A New Bill Could Make Texting While Crossing the Street Illegal in New York

Pedestrians would face a fine for using phones while crossing

Look before you cross
Look before you cross
John Tuesday/Unsplash

You may soon be legally obligated to look up from your phone — at least when you’re crossing the street in Brooklyn. 

The New York State Senate has introduced a new bill that seeks to outlaw texting while crossing the street, the New York Post reported. Under the new law, pedestrians in the state could face a $25-50 fine for their first offense, and up to a $250 penalty for repeat offenses.

The new legislation would reportedly extend to all portable electronic devices, including handheld gaming systems. The law would provide exceptions for emergency correspondence, and would also include exemptions for police and firefighters on the job.

Lawmakers are attempting to crack down on the behavior after the National Safety Council identified “distracted walking” as a major concern last year. According to a 2017 Governors Highway Safety Association report, 6,000 pedestrians were killed in motor vehicle accidents that year, with particularly high rates among children and adolescents.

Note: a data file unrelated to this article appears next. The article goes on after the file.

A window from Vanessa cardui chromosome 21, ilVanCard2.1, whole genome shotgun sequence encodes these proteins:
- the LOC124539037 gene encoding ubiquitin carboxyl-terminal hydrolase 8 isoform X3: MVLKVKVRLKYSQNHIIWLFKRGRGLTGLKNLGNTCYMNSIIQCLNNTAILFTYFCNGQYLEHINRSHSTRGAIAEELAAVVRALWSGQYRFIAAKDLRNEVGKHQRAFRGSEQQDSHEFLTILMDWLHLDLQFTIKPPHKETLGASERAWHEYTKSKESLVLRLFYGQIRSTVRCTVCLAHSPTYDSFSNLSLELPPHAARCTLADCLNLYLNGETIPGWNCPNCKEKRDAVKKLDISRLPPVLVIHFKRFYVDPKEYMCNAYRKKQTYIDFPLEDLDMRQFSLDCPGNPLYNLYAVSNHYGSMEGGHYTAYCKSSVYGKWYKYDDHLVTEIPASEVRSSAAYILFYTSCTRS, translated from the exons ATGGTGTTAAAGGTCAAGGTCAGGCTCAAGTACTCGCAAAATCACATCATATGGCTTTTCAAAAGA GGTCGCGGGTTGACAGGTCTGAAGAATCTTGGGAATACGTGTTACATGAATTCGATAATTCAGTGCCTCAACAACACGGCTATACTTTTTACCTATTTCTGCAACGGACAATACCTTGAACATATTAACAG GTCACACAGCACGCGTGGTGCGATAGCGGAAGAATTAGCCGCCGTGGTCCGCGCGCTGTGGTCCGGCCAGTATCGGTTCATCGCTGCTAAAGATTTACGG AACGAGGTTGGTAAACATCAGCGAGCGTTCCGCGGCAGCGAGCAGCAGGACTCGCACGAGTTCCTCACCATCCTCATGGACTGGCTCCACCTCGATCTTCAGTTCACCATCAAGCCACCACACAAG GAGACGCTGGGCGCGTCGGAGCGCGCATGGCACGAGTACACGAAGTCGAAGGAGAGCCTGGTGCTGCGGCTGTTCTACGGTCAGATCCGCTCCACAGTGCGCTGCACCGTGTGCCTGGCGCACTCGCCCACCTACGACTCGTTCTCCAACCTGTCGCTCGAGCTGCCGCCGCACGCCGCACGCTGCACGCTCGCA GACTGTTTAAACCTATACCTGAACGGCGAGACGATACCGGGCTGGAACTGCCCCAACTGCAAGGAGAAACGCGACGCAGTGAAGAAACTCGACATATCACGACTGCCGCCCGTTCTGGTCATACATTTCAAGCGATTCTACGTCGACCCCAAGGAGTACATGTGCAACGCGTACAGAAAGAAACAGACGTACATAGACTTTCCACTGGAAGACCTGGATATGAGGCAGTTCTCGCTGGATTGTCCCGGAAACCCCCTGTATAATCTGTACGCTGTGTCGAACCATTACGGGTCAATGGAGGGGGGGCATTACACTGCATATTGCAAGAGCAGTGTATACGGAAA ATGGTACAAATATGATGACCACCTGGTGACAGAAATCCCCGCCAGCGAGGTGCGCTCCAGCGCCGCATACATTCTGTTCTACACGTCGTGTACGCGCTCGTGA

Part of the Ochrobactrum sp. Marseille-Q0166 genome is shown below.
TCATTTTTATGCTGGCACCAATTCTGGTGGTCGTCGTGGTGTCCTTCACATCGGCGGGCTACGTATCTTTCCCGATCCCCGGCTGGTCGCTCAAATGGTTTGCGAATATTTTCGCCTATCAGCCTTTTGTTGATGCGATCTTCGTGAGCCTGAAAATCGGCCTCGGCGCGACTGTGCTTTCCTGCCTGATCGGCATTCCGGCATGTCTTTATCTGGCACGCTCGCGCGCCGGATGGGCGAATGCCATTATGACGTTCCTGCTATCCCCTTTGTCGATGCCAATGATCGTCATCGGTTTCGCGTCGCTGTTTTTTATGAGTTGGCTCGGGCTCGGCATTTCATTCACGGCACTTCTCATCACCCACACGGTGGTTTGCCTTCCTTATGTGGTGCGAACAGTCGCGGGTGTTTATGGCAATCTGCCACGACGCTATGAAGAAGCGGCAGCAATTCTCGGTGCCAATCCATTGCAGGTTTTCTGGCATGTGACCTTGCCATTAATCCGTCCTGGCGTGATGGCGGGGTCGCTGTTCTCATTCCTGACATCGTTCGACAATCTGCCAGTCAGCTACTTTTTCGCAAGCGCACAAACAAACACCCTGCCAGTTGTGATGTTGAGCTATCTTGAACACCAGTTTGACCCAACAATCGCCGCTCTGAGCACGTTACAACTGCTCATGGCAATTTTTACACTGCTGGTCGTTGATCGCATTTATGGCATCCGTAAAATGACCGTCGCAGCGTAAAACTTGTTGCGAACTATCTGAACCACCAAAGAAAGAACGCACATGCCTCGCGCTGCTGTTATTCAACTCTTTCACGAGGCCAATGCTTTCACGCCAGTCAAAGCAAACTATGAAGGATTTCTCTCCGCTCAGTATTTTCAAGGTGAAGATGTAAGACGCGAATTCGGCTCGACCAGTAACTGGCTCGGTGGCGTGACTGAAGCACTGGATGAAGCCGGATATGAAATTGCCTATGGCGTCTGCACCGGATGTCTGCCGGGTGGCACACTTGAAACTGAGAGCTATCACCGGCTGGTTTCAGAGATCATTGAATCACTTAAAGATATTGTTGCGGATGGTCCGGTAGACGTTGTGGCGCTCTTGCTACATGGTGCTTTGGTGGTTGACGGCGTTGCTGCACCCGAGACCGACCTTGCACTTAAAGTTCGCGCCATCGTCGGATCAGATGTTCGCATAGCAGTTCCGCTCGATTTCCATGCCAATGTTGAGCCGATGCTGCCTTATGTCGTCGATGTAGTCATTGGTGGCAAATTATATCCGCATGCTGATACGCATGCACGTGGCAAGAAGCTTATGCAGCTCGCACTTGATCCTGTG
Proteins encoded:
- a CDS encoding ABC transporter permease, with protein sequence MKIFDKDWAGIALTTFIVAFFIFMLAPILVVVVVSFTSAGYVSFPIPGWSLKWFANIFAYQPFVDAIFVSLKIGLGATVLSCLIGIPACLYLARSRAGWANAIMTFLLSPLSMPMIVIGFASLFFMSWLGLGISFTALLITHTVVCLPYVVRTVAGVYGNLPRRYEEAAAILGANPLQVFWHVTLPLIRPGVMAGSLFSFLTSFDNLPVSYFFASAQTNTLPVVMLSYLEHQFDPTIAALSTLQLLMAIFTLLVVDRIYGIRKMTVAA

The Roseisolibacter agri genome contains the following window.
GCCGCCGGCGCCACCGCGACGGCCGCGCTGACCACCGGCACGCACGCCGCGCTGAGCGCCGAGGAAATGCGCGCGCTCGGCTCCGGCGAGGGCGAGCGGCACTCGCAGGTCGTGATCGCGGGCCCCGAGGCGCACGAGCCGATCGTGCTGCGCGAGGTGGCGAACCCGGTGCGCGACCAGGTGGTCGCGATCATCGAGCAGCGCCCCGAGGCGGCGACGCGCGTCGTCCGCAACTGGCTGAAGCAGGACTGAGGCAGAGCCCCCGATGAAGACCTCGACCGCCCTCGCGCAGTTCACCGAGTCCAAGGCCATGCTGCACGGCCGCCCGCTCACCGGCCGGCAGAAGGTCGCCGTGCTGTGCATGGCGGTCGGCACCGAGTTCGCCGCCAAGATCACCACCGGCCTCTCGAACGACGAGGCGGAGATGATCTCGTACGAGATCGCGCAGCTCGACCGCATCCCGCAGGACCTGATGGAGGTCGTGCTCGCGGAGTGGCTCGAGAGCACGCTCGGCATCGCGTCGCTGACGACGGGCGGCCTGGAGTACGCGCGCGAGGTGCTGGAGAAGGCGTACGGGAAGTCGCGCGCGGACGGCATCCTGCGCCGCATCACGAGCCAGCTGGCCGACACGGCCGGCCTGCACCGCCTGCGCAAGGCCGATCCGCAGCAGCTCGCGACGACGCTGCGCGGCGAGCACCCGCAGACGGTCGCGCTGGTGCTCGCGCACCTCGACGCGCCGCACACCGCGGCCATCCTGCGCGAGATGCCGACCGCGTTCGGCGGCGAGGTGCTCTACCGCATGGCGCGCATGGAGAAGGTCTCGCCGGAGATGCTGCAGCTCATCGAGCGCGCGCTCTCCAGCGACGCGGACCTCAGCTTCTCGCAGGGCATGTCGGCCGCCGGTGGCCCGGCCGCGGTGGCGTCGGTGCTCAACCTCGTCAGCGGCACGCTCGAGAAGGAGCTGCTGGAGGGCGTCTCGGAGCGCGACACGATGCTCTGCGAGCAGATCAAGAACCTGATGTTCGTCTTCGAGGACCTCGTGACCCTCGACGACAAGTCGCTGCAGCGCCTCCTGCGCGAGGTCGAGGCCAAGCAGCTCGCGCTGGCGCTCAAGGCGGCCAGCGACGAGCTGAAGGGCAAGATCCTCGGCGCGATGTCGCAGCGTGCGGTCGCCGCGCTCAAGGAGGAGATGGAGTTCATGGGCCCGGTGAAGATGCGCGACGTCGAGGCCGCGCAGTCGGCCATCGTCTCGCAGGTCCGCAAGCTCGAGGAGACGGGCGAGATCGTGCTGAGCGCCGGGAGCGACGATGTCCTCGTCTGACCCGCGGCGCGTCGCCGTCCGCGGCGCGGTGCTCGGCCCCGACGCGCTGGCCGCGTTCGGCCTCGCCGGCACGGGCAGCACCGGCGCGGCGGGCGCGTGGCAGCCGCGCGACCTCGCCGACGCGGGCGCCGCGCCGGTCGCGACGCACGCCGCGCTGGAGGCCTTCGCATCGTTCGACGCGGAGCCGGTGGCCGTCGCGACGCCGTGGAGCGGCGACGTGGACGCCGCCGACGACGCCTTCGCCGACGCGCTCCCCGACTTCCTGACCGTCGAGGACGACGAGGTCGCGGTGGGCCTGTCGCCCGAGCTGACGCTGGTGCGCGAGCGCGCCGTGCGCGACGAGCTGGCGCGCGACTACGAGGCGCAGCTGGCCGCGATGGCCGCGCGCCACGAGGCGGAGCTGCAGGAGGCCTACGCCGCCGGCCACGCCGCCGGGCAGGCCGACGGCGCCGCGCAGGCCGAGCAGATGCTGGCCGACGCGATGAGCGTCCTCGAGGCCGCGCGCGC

“Walking and texting at the same time is most common to do, and it definitely can be dangerous if you aren’t careful,” said the bill memo sponsored by Assemblyman Felix Ortiz and Senator John Liu. “The reason is simple; it takes away your ability to be alert. Over the last few years, smartphones have become a societal norm between teens and adults, statistics of accidents have skyrocketed.”

Ortiz first proposed the bill last year, but it didn’t make it past committee. The bill has since resumed momentum after John Liu picked it up in the Senate.

“I have been receiving so many complaints from people saying, ‘Please ban text messaging when people are crossing,’” Ortiz said.

Some of those inclined toward the bill include cab drivers, who can face fines for stopping at a green light due to a distracted pedestrian.

“There will be a green light and people will still be texting in the middle of the street,” cab driver Carlos Rodriguez told the Post.

Not all residents are thrilled by the proposed measure, however.

“What a dumb proposal,” one pedestrian told the outlet. “I’m still going to text while crossing.”

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